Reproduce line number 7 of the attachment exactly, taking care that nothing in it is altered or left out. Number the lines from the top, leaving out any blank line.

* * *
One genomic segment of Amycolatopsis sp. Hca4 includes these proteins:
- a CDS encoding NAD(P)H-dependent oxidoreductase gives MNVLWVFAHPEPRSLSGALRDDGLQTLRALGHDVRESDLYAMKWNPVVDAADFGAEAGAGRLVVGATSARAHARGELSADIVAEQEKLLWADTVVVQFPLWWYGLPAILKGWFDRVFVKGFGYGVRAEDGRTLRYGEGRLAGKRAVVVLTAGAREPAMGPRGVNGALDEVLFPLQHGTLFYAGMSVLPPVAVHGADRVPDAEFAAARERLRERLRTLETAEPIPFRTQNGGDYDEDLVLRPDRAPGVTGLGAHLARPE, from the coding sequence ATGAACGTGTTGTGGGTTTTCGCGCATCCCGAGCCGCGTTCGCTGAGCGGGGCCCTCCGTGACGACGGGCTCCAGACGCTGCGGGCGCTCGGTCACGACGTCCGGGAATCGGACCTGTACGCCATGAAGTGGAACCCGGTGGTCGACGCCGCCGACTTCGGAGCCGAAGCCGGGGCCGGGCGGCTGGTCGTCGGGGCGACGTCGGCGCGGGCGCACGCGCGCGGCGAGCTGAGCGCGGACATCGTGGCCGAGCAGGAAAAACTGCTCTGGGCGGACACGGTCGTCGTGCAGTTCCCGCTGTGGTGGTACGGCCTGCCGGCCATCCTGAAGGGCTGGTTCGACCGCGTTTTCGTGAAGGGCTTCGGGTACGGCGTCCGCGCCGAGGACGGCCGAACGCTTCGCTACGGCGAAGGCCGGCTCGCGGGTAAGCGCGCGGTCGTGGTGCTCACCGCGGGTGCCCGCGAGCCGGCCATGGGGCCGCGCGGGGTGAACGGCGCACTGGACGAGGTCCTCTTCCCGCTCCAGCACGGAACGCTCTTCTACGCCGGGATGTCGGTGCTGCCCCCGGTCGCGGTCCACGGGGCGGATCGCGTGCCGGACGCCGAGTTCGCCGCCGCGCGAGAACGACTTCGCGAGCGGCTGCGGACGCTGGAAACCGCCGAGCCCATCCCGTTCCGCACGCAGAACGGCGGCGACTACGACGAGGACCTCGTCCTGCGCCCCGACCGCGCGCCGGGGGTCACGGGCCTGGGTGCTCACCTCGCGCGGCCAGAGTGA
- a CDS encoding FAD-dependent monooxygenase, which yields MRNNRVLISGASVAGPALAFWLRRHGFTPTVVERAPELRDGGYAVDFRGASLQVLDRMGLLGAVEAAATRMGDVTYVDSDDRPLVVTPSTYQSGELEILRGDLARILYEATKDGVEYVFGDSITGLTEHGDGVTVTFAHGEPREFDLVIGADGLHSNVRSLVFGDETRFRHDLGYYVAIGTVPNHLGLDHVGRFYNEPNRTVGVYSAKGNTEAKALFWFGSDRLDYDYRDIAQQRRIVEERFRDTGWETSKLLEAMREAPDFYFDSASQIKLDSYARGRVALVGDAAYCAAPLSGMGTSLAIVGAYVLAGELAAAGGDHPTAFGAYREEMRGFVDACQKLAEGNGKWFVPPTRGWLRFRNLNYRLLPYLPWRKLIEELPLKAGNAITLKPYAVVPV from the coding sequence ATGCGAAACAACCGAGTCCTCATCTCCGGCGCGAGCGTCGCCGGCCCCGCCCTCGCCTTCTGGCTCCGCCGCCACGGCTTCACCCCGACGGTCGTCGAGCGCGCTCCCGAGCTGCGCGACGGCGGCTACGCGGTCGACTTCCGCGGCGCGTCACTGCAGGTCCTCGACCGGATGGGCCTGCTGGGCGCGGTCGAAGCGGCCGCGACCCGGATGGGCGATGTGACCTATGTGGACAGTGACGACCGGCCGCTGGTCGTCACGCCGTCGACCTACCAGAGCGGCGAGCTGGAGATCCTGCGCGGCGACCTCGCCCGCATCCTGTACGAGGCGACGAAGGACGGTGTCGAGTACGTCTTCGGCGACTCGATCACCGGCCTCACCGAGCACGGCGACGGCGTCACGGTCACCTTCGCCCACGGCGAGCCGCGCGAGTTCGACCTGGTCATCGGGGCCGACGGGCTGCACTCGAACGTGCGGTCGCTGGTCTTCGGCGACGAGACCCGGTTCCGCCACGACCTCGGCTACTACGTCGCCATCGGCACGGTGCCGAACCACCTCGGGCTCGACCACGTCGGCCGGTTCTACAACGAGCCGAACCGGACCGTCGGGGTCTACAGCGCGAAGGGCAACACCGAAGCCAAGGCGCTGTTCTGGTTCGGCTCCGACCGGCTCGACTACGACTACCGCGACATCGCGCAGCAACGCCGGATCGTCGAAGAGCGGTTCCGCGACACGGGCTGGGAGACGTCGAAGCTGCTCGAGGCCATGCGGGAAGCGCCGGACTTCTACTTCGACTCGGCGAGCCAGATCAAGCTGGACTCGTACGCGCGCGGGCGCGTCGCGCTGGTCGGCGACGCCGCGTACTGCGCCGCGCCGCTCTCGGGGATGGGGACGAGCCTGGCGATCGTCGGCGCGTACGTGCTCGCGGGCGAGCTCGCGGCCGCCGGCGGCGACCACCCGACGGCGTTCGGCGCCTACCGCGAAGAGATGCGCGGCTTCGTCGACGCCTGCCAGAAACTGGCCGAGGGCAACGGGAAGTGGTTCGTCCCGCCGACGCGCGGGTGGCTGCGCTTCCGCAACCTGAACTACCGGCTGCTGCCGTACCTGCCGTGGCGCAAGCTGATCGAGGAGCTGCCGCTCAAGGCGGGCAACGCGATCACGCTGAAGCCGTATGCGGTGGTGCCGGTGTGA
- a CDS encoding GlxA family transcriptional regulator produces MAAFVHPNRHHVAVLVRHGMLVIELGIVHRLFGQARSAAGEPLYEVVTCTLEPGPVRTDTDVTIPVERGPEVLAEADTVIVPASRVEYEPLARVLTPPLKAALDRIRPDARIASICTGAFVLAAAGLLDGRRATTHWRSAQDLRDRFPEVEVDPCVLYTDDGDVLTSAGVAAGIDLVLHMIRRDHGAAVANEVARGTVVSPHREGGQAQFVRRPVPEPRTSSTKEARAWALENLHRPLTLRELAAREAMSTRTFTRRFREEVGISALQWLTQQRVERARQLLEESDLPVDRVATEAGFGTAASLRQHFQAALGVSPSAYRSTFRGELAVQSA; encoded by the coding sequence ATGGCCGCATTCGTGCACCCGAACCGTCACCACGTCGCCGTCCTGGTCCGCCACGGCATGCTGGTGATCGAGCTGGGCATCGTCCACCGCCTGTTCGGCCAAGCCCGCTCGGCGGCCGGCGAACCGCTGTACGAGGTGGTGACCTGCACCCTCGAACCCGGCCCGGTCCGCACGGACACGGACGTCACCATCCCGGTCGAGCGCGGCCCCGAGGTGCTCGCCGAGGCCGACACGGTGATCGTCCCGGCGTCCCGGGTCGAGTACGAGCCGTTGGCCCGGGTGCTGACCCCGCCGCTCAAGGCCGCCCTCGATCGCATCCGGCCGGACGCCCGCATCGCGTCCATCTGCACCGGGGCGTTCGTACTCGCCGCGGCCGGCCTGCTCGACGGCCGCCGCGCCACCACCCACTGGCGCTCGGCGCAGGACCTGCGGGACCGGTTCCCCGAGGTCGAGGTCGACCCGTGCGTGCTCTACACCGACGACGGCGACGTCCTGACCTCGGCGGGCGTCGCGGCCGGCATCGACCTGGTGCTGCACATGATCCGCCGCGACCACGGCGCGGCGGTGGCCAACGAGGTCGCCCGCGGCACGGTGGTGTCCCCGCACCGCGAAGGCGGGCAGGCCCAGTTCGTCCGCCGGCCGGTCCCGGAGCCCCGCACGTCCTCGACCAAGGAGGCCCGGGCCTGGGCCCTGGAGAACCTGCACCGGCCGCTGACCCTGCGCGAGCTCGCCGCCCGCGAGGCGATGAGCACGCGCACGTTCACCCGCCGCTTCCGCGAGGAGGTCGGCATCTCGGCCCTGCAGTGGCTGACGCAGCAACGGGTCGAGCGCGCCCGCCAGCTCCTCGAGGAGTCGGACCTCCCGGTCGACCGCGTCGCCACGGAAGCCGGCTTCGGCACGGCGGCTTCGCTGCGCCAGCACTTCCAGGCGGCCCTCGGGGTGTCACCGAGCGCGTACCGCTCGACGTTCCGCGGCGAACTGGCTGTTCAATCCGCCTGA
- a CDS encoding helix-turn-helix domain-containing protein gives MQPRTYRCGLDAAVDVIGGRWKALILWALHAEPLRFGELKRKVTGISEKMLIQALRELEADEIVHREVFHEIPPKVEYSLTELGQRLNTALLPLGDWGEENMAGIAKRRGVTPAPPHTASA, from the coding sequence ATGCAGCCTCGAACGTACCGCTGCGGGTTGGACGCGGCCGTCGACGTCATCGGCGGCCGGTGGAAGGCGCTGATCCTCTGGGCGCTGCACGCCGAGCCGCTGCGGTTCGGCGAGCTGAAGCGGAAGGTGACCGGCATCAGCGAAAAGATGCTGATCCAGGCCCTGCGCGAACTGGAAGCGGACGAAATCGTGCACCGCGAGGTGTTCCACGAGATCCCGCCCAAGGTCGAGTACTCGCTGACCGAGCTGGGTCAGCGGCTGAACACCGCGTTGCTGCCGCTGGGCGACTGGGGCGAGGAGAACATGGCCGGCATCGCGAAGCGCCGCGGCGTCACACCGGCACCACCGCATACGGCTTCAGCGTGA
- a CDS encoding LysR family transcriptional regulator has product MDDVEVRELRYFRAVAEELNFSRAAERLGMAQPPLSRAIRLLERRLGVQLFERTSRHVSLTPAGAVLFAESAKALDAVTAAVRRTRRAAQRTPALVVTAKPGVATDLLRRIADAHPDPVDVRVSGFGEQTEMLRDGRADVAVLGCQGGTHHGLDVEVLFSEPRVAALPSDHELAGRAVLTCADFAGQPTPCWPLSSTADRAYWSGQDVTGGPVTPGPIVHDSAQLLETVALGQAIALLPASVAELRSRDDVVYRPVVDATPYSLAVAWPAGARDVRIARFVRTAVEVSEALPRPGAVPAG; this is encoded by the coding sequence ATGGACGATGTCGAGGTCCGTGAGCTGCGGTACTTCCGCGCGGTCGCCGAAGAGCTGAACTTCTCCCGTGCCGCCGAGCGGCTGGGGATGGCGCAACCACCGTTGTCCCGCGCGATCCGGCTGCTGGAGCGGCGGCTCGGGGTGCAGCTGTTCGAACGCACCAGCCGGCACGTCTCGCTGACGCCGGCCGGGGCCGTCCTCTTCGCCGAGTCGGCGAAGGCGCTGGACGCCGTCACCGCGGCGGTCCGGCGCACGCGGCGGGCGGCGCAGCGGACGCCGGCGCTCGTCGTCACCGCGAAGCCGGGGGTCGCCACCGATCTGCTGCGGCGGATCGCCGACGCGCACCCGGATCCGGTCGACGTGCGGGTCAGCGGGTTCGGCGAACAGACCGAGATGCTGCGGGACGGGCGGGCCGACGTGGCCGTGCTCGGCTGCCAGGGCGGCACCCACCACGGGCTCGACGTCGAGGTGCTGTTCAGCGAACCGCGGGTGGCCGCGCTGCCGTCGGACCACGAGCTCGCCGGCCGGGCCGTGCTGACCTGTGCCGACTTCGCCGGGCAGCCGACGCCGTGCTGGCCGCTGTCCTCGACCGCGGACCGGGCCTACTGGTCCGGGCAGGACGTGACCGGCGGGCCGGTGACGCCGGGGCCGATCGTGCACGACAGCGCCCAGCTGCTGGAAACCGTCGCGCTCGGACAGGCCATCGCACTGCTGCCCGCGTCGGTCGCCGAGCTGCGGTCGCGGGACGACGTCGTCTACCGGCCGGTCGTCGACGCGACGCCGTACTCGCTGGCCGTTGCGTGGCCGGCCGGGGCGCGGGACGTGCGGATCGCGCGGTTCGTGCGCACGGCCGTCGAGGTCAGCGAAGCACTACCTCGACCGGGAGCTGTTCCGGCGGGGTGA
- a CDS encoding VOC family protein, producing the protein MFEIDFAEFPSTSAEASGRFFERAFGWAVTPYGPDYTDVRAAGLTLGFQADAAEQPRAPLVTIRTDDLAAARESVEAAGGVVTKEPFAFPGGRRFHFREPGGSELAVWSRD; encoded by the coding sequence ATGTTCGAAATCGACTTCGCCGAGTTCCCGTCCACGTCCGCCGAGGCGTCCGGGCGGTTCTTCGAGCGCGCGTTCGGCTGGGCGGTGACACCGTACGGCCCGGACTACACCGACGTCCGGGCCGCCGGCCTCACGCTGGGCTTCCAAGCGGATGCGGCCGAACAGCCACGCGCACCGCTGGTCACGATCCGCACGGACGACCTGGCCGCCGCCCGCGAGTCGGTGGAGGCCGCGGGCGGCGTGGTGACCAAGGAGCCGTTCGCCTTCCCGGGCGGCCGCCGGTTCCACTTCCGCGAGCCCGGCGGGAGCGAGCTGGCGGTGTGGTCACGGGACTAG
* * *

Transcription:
- a CDS encoding VOC family protein, producing the protein MFEIDFAEFPSTSAEASGRFFERAFGWAVTPYGPDYTDVRAAGLTLGFQADAAEQPRAPLVTIRTDDLAAARESVEAAGGVVTKEPFAFPGGRRFHFREPGGSELAVWSRD; encoded by the coding sequence ATGTTCGAAATCGACTTCGCCGAGTTCCCGTCCACGTCCGCCGAGGCGTCCGGGCGGTTCTTCGAGCGCGCGTTCGGCTGGGCGGTGACACCGTACGGCCCGGACTACACCGACGTCCGGGCCGCCGGCCTCACGCTGGGCTTCCAAGCGGATGCGGCCGAACAGCCACGCGCACCGCTGGTCACGATCCGCACGGACGACCTGGCCGCCGCCCGCGAGTCGGTGGAGGCCGCGGGCGGCGTGGTGACCAAGGAGCCGTTCGCCTTCCCGGGCGGCCGCCGGTTCCACTTCCGCGAGCCCGGCGGGAGCGAGCTGGCGGTGTGGTCACGGGACTAG